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Passion in pockets: Pool pros compete in Las Vegas tournament

Updated July 30, 2017 - 7:22 pm

Pool sharks were on the hunt Sunday as they competed for a moment of glory and up to $13,500 in cash.

The sharks circled around Griff’s in Las Vegas on Sunday during the U.S. Open 8-ball Championships, which featured 52 of the top international pool players from 13 countries, including Australia, the United Kingdom, Kuwait, Qatar, Finland and New Zealand.

“Having this event here provides an opportunity for amateur players to watch and talk to their favorite players,” said Mark Griffin, owner of the pool hall and tavern at 3650 S. Decatur Blvd. “There’s a certain element of intelligence that it takes to be a pool player. Every shot is different and there are so many ways of approaching this sport.”

Griffin opened Griff’s in November to create a comfortable environment for pool players and other customers. He said he hoped his business’s intimate setting would let players and spectators interact during the tournament.

Professional player and Las Vegan Vilmos Foldes, 32, found his passion for pool at age 7. The Hungary native said that shortly after learning how to play, he was beating adults at the game.

Part of success, he said, is keeping a cool head.

“This sport can get stressful, but you have to remain calm and focus every time, otherwise you put yourself into a bad situation,” Foldes said. “You can’t express yourself if you’re mad. You just deal with it.”

Father-and-son pool players Ernesto Dominguez, 62, and Oscar Dominguez, 32, traveled from Southern California to compete in the championship.

Ernesto Dominguez began competing in Mexico almost 50 years ago to travel the world and make money. His son learned pool from his father when he was a child and began playing seriously as a teenager.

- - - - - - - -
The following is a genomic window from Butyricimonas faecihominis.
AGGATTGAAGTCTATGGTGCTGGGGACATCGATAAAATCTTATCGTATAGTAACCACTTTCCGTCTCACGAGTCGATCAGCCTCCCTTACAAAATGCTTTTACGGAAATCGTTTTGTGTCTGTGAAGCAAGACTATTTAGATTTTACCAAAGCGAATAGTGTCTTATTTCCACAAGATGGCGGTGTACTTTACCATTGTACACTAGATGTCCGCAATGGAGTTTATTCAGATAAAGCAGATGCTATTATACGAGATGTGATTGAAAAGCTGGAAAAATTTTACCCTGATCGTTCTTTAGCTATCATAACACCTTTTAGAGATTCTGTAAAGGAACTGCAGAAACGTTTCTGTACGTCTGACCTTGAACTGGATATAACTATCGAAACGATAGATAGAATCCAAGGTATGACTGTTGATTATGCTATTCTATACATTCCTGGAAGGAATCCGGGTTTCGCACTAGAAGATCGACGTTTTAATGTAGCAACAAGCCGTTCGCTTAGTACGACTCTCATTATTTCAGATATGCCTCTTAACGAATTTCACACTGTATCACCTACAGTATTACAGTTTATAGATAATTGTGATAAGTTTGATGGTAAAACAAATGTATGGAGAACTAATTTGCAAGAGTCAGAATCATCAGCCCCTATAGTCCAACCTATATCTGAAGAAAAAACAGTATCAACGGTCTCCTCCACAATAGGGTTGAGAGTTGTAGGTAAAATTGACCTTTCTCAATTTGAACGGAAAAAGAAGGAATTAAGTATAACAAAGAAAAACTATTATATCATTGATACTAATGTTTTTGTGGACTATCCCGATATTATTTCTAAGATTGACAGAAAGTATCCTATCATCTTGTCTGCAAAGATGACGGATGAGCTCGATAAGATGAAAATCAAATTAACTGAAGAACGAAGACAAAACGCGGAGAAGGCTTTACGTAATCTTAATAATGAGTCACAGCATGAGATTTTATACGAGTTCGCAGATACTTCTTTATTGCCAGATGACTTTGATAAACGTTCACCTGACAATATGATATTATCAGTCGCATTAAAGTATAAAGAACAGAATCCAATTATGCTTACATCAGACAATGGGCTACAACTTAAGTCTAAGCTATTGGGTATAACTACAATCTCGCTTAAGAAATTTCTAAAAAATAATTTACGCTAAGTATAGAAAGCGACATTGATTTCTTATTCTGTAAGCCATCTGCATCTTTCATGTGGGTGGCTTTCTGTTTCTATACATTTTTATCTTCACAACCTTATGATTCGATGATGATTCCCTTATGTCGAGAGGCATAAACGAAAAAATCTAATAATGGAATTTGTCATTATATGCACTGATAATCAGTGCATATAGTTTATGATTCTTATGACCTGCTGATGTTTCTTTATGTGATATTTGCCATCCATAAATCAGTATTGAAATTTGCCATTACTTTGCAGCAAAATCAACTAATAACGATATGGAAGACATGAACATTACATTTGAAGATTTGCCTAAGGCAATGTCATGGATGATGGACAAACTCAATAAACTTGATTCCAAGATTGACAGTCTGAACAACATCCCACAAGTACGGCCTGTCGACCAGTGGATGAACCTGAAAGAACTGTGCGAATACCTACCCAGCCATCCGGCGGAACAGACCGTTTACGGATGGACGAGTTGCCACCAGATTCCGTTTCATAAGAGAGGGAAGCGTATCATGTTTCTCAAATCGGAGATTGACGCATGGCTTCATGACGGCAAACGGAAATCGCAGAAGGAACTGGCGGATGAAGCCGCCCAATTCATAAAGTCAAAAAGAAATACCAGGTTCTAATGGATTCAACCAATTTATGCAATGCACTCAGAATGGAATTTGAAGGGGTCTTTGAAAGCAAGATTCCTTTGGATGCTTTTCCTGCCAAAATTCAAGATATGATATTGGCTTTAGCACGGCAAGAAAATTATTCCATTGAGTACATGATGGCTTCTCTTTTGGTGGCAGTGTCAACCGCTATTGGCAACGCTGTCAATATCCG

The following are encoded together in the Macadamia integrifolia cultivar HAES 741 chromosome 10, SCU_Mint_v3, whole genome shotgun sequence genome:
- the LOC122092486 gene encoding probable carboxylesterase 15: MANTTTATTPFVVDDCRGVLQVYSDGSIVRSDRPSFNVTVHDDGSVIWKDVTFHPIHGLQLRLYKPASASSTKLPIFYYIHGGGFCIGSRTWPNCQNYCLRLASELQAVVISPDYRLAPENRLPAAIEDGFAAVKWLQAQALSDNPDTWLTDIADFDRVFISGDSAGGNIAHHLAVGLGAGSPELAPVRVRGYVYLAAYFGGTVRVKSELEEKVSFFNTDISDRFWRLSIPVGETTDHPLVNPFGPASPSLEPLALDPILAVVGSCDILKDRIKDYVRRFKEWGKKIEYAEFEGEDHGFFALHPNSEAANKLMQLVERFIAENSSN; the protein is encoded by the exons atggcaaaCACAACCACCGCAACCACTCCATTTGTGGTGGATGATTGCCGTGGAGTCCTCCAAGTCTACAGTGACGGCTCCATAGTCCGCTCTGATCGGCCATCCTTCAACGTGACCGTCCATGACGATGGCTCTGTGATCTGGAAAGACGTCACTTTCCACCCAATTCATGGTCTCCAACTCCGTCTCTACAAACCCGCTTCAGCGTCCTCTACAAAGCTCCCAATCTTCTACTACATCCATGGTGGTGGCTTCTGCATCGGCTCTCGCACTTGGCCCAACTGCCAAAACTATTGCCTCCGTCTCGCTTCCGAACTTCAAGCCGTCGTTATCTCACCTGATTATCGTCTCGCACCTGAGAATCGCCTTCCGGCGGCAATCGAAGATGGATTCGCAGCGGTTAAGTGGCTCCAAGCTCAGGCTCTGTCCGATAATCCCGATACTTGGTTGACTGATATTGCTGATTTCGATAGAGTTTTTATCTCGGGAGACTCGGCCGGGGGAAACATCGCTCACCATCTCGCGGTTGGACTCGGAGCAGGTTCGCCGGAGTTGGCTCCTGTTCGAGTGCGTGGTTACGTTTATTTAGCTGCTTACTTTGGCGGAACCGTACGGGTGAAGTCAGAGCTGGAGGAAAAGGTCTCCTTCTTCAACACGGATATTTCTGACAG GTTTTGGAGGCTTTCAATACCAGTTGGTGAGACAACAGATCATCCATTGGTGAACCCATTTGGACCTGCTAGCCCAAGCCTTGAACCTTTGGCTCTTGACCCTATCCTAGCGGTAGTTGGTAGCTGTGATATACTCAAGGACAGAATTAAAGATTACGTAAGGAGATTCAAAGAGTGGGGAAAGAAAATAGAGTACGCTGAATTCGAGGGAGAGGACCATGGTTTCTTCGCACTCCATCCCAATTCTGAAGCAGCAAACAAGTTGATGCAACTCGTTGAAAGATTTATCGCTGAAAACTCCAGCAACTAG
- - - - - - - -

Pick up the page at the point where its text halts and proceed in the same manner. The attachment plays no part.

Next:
“In the beginning, I didn’t want him to compete in pool,” Ernesto Dominguez said. “This life is tough, but he wanted me to teach him and he forced me to do it. He got hooked.”

“It’s a beautiful sport,” his son said, adding he practices up to 12 hours a day. “I’ve become addicted to improving myself and winning.”

Emily Duddy, 33, of New York, was the only woman competing in Sunday’s event. The former reality television star in TruTV’s “The Hustlers,” said playing against men taught her to master different styles, which has given her a competitive edge.

“Women tend to be more into strategy and thinking, whereas men are more aggressive and have more power in their break,” Duddy said.

Duddy, who learned to play at age 8, said men have come to respect her as a professional player.

“At the top level, the mental game can become the difference in winning or losing,” Duddy said. “It takes a lot to keep yourself composed and focus when there’s so much going on, but once you’re in your zone, it’s like a drug. It’s just another level of consciousness that keeps you going. It keeps you coming back.”

Contact Sandy Lopez at slopez@reviewjournal.com or 702-383-4686. Follow @JournalismSandy on Twitter.

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